Now we wait for the results of the two reviews into Australia’s electricity and climate policy.

There’s the Finkel Review into the reliability and stability of the National Electricity Market, which was commissioned in response to the South Australian blackout of September 28. That will presumably create new terrain in the debate on renewable energy for which there is currently no additional target beyond 2020.

Then there’s the review of Direct Action itself, and its safeguard mechanism. In 2015, under pressure from Nick Xenophon, the government promised it would begin the review on “30 June 2017, and complete it within five months”.

Meanwhile, the Labor Party will have to come up with its own specifics for how it would hit the Paris targets. It’s hard to see the Liberal and National parties changing their minds on this issue, having somewhat painted themselves into a corner (it was not always so).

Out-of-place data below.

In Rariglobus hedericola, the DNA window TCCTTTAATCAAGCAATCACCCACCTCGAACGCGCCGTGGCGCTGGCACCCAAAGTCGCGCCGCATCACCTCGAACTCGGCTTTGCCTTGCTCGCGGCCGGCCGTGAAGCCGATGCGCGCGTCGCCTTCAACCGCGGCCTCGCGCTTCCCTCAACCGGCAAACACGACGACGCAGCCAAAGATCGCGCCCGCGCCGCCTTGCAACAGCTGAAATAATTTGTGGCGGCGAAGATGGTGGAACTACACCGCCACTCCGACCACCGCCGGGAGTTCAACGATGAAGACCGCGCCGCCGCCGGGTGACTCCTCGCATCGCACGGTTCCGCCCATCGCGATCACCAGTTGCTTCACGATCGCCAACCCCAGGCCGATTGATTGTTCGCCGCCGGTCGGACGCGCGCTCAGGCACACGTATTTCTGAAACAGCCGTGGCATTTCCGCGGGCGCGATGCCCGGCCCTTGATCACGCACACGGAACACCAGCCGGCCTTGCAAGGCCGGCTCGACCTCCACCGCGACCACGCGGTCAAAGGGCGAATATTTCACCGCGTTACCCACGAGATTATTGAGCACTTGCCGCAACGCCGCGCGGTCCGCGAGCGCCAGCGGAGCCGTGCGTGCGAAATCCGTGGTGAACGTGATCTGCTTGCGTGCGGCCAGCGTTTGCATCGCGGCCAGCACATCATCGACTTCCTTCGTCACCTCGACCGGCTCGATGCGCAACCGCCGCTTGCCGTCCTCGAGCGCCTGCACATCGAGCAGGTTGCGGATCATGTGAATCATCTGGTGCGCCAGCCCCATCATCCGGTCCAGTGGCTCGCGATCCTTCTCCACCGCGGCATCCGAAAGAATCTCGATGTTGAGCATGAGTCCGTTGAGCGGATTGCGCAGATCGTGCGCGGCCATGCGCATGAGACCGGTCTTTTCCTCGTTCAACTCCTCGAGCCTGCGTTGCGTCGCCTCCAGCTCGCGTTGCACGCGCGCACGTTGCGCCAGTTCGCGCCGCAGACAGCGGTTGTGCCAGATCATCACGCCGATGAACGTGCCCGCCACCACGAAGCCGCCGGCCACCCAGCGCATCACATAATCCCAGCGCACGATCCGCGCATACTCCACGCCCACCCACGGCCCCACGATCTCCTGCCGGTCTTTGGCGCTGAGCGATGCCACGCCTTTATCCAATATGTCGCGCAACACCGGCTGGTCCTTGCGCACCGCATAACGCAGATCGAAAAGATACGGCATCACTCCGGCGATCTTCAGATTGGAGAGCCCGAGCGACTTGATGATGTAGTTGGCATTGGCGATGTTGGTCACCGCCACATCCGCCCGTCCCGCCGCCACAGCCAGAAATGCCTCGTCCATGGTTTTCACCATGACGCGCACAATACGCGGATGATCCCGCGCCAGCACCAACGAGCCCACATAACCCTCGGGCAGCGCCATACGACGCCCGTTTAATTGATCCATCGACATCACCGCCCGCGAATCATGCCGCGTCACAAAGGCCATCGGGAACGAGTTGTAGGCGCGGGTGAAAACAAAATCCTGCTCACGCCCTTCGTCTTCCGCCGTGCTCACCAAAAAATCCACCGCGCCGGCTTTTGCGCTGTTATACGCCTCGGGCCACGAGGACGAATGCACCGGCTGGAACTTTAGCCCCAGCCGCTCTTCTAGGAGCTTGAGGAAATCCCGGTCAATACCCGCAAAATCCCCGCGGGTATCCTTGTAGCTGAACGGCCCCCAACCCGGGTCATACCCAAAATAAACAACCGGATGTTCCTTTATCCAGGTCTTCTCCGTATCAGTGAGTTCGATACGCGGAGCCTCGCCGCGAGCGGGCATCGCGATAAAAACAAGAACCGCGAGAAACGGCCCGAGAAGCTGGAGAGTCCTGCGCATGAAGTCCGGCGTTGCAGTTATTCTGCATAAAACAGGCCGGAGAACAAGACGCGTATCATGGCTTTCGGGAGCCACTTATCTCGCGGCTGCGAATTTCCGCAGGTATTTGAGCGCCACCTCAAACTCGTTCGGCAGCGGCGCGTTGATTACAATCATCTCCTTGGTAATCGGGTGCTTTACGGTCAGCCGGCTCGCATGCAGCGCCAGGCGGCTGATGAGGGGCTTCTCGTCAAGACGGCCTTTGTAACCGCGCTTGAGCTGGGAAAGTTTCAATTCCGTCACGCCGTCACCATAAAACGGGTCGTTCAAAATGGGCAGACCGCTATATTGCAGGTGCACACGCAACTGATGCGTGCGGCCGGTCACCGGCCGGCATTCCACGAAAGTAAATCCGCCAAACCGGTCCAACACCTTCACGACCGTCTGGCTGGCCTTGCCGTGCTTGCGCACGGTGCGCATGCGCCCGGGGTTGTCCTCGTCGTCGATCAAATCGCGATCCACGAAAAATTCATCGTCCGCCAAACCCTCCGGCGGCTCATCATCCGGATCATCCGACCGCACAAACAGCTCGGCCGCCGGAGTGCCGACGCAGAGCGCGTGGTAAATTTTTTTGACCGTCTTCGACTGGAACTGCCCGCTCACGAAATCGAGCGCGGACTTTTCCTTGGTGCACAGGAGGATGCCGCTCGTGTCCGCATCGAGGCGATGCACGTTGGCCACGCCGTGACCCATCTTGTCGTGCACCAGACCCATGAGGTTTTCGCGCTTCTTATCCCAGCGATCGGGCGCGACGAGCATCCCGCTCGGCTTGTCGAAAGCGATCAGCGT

Ten years ago, after successfully fending off action, John Howard finally had to do a U-turn, but it was too little too late. The pressures are now building again. It will be interesting to see if Labor is capable of capitalising on them, and if social movements are more able than they were to keep Labor to its rhetoric this time around.

Ten years from now, will we be charting another ten tempestuous and wasted years?

The Conversation

Marc Hudson, PhD Candidate, Sustainable Consumption Institute, University of Manchester

This article was originally published on The Conversation. Read the original article.

Could ‘nitrogen trading’ help the Great Barrier Reef?


Jim Smart, Griffith University; Adrian Volders, Griffith University; Chris Fleming, Griffith University, and Syezlin Hasan, Griffith University